Verdun (Dennis Aubrey)

As the son of an American soldier, I moved all the time as a child. Seven of my first fifteen years of life were spent in France, two in Verdun. Verdun created the strongest impression on me of perhaps any place that I’ve ever lived. The World War I battlefields are just a few miles from the Desandrouins Barracks where I went to school for ninth and tenth grades. The ride from the town of Etain where we lived was twenty kilometers. From the bus that took us to and from school, we could see on the side of the road row after row of graves of soldiers killed in that battle, marked with white crosses for the French dead and black crosses for the Germans.

Entrance to Fort Souville in 1916, Verdun (Meuse). This area was once completely wooded. (Photo in the Public Domain)

Visits to the battlefield with my father were a regular occurrence and Alistair Horne’s “The Price of Glory” was our principal guide to the events of 1916. Petain, Driant, von Falkenhayn, and Mangin were titanic figures from a legendary past. The calculus of death – 60 million shells fired on this battlefield in ten months, the slaughter of a million men – in the cataclysmic struggle over this small section of France shocked, sickened, and fascinated me.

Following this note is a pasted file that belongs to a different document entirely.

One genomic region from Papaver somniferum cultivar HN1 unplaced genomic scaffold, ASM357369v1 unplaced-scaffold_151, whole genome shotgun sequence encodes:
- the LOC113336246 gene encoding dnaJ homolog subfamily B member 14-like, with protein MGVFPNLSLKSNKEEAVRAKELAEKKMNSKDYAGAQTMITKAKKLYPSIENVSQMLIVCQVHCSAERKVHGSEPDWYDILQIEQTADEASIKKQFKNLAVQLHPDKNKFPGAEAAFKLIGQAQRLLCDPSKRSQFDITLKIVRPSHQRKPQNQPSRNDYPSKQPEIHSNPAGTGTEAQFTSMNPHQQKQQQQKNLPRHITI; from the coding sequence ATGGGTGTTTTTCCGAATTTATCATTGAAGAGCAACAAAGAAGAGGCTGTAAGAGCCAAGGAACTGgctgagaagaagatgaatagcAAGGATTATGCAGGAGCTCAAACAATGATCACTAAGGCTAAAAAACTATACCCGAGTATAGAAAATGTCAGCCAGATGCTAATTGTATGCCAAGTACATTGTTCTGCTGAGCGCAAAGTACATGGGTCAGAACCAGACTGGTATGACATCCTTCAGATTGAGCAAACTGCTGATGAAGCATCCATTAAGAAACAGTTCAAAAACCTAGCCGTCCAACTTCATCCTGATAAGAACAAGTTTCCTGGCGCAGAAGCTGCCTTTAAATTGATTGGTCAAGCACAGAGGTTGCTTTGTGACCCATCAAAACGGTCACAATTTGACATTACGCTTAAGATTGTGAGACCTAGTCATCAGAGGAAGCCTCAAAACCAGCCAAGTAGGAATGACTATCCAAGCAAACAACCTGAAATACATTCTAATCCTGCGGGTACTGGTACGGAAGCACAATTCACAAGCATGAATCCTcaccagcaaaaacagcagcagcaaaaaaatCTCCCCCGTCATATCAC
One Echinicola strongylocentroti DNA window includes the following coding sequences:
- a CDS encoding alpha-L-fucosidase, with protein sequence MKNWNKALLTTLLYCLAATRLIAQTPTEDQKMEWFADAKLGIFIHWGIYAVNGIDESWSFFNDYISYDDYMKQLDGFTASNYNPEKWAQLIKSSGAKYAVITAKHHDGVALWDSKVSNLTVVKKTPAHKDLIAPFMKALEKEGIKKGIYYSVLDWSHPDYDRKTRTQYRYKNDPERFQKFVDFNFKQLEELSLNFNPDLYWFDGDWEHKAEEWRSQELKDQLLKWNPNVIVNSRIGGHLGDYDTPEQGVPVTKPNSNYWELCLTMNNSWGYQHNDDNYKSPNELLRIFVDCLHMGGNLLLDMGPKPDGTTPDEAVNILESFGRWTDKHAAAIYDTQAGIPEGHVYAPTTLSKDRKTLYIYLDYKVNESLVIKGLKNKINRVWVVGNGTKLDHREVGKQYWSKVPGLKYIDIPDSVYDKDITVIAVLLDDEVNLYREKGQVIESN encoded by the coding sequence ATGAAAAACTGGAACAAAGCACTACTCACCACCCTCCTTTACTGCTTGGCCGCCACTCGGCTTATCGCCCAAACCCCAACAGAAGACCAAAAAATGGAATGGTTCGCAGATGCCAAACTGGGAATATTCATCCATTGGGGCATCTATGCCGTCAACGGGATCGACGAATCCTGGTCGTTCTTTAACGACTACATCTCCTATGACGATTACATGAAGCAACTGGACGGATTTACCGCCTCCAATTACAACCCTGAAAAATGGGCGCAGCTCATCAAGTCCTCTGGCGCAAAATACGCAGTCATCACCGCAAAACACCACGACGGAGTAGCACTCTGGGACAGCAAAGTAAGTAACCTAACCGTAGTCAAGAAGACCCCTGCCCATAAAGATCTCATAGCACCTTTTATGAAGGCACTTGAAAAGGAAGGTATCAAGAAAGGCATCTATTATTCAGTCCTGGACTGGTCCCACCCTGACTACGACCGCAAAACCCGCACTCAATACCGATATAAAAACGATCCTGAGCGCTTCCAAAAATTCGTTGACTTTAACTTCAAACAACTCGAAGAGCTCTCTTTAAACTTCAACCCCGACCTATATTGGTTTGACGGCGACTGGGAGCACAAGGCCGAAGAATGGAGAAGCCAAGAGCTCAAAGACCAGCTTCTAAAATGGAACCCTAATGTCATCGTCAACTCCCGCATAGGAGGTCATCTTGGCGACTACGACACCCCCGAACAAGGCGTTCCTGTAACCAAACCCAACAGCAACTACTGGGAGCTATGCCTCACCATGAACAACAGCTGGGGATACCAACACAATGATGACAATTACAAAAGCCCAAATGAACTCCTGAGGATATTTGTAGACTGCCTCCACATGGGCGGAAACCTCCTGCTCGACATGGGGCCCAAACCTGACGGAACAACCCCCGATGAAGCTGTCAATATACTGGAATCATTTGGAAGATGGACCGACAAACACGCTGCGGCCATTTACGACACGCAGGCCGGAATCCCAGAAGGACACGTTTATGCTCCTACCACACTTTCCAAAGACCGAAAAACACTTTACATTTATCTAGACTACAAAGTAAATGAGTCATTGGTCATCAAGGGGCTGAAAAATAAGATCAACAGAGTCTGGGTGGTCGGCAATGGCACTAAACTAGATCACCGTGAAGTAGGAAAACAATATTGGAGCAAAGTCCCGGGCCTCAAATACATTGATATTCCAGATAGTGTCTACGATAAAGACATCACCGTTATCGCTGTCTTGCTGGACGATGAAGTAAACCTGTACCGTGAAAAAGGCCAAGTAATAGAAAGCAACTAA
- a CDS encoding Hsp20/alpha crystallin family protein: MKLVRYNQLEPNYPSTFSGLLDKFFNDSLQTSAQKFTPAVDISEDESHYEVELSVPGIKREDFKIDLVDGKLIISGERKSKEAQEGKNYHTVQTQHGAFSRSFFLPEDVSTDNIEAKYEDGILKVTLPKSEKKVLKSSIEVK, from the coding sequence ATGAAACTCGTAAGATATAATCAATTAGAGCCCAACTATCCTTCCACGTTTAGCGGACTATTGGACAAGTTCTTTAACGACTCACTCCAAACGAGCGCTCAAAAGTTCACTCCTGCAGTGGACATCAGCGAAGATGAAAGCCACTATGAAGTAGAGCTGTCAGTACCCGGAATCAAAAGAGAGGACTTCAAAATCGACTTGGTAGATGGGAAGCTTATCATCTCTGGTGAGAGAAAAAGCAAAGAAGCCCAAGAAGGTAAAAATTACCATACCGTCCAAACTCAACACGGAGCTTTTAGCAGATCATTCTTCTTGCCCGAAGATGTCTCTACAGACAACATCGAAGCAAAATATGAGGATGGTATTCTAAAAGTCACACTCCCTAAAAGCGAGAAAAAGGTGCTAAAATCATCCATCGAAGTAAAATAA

The imagery used to describe the horrors of trench warfare conjured up the mechanization of death, a factory grinding soldiers into dust and mud, or a bestial living thing feeding on bleeding humanity like Kronos devouring his children.

Saturno devorando a su hijo (1819-1823), Francisco de Goya (Painting is part of the collection of the Prado Museum, Madrid)

I have spent a lifetime reading military history and spent much effort trying to understand the absolute futility of World War I, the “War to End all Wars”. Many books do a brilliant job describing a futility apparent to every person who participated in the conflict, but it never made sense until I read the brilliant “Prelude” of Jules Romain’s novel “Verdun”. Romain lays out simply and clearly how the apparent insanity of the war was the result of reasonably intelligent men taking reasonably intelligent steps to address the colossus of war that confronted them.